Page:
Table 5 shows that the breads fortified with skim milk, egg shell, and oyster shell did not have significantly different moisture and fat contents, but their protein, ash, and fibre contents were significantly higher than those of the control bread. The moisture contents of the bread samples are similar, which may be due to fortification with skim milk and egg shell and oyster shell powders. Thus, the bread samples showed similar shelf stabilities at room temperature and under suitable environmental conditions. Skim milk-fortified bread had the lowest levels of carbohydrates and energy. Egg shell-fortified bread showed similar values to oyster shell-fortified bread, but the oyster shell-fortified bread showed significantly higher levels of protein, ash, fibre, and carbohydrates compared to the control bread.

Table 5: Gross chemical composition of breads fortified with skim milk and egg shell and oyster shell powders (on dry weight bases g/100 g).

Table 6 illustrates that the mineral contents and the nutritional levels of the breads fortified with different sources of calcium were higher compared to the control bread. The recommended dietary allowances (RDAs) of Ca, Fe, zinc, and P for children (1–12 years) are 800, 10, 10, and 700 mg/day, respectively. Skim milk-fortified bread had significantly higher levels of calcium, zinc, and phosphorus, which will provide children with 32.38, 42.5, and 58.57%, respectively, of their daily requirements, while egg shell- and oyster shell-fortified breads had significantly higher levels of calcium, iron, zinc, and phosphorus, which will provide children with 32.89, 43.1, 42, and 60.50%, respectively, of the RDAs from egg shell-fortified bread and 31.89, 42.2, 41.7, and 59.38%, respectively, of the RDAs from oyster shell-fortified bread.

Table 6: Calcium, iron, zinc, and phosphorus contents in the control bread and breads fortified with skim milk and egg shell and oyster shell powders.

The effect of fortification of breads with skim milk and egg shell and oyster shell powders on bread staling as evaluated by the alkaline water retention capacity is shown in Table 7. The control bread had a lower initial alkaline water retention capacity after 24 and 48 h of storage, while the bread fortified with egg shell had the highest values followed by bread fortified with oyster shell and then bread with skim milk, which indicated delayed staling and enhanced freshness can be achieved in breads fortified with skim milk and oyster shell.

Table 7: Alkaline water retention capacity of the control bread and breads fortified with skim milk and egg shell and oyster shell powders.

The amino acid values in the protein ingredients are presented in Table 8. The results showed higher levels of the tested amino acids, total essential amino acids, total nonessential amino acids, and total amino acids except proline, which was lower in the breads fortified with skim milk and egg shell and oyster shell powders than in the control bread. Higher values were found in the bread fortified with skim milk, while lower values were found in bread fortified with oyster shell.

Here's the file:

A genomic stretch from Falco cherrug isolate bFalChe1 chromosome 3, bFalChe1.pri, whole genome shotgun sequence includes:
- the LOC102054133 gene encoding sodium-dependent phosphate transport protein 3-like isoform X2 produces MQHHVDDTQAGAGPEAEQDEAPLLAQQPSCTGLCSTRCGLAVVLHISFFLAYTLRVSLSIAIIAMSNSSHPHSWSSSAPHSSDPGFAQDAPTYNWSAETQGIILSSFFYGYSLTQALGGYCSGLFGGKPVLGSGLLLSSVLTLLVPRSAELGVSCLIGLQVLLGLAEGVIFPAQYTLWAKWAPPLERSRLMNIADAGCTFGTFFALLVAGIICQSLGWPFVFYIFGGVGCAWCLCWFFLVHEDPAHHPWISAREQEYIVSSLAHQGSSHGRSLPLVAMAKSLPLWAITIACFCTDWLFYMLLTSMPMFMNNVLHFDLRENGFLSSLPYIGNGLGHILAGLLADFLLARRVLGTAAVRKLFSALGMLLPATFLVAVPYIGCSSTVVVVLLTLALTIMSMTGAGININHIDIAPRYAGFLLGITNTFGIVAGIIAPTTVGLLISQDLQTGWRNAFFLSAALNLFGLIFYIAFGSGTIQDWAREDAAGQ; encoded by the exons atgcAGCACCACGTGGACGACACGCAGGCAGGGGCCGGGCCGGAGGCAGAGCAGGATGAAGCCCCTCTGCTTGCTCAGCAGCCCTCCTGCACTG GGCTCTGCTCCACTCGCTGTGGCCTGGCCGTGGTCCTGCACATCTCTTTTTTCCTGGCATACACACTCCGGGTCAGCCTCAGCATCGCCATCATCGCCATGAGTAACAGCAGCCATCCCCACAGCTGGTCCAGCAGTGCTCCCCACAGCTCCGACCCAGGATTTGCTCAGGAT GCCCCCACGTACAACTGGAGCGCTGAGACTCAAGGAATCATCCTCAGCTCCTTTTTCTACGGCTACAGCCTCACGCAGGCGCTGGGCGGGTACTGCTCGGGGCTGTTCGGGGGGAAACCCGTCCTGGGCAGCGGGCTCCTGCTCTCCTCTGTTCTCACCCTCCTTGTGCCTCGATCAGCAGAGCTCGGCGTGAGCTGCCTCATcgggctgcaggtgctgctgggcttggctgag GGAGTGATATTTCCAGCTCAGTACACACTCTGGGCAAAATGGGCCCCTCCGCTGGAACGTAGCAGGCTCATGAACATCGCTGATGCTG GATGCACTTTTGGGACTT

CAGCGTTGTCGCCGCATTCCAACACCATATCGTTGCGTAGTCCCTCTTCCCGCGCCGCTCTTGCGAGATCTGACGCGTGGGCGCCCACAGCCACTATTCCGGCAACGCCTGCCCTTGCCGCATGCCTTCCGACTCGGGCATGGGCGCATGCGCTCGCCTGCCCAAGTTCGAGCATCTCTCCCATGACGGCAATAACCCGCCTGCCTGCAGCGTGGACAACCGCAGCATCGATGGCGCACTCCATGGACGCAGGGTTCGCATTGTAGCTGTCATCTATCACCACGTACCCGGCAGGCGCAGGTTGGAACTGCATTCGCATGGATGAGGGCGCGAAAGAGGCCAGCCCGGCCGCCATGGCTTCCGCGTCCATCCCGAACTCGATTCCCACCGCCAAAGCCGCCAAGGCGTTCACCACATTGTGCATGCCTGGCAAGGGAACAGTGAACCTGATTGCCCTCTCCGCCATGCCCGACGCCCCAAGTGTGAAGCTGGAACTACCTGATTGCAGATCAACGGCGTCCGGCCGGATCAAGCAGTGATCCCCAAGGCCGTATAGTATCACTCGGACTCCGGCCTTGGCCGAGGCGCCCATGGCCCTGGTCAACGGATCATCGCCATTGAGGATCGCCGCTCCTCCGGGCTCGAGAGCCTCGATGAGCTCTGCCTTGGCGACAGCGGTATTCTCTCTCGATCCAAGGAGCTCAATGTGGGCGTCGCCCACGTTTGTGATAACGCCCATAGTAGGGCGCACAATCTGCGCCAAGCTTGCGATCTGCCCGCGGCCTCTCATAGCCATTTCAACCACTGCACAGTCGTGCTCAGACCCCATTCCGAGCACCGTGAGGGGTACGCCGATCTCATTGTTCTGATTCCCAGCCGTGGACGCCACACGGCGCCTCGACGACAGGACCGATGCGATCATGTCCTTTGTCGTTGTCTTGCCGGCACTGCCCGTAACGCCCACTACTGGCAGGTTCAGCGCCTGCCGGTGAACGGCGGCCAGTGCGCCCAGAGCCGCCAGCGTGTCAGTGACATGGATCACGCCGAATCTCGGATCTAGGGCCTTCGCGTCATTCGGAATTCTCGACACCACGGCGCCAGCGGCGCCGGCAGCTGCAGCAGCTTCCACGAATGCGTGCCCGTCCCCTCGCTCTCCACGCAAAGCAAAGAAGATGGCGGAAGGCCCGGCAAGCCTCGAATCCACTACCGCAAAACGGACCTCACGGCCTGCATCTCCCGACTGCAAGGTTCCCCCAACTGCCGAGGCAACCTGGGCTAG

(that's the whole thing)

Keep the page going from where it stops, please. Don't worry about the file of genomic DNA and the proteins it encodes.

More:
Table 8: Amino acid contents, PER, and BV of breads fortified with skim milk and egg shell and oyster shell powders.

4. Discussion

Farinograph parameters of the dough behaviour are related to the composition. The main compound present in egg and oyster shells is calcium carbonate (CaCO3), which is used as an additive in various foods including as a raw material in foods, medicines, and cosmetics and as a calcium source [15]. Chicken egg shell contains proteins as major constituents with small amounts of carbohydrates and lipids and contains approximately 95% calcium carbonate by weight, and 3.5% of the shell is an organic matrix formed from proteins, glycoprotein, and proteoglycans [16]. Oyster shell is composed of protein polysaccharides and also calcium carbonate with rare impurities. At room temperature, skim milk proteins are very soluble; however, heat treatment decreases the solubility of these proteins. The absorption of more water during mixing is a typical characteristic of composite starches [16]. The formation of a three-dimensional network through forming bridges between the negatively charged proteins is enhanced by calcium enhancers. The gluten network restructuring by calcium produces stiffness and a more homogeneous matrix. The differences in the Visco-Amylo-Graph values of bread samples could be attributed to the different quantities and chemical compositions of the skim milk and oyster shell and egg shell powders. The consistency of the dough is greatly dependent on the amount of water present or the hydration. When water adsorption is higher than 90%, a very low consistency is generated during mixing. Starch changes during heating, and cooling affects the rheology of the bread. This pattern is consistent with previous results reported in [17]. Skim milk powder contains proteins that could be successfully used in gluten-free recipes to obtain gluten-free bread with pleasant colour, taste, and flavour characteristics and improved technological and nutritional properties. Considerable effort has been spent studying how flour components affect the rheology of flour-water dough. Gluten protein consists of gliadin and glutenin proteins. Gluten plays multiple roles in the majority of baked products because of its unique viscoelastic properties. The gliadins contribute primarily to the viscous behaviour of a viscoelastic dough. The glutenin proteins are responsible for the elastic component of a dough’s behaviour. During processing, gluten plays an important role in emulsification, viscoelasticity, cohesiveness, and elasticity. Moroni et al. [18] reported that the sourdough technology could be used to improve the quality of gluten-free bread. In addition, a casein-based ingredient fortified with calcium could form a gel network to resemble the gluten network.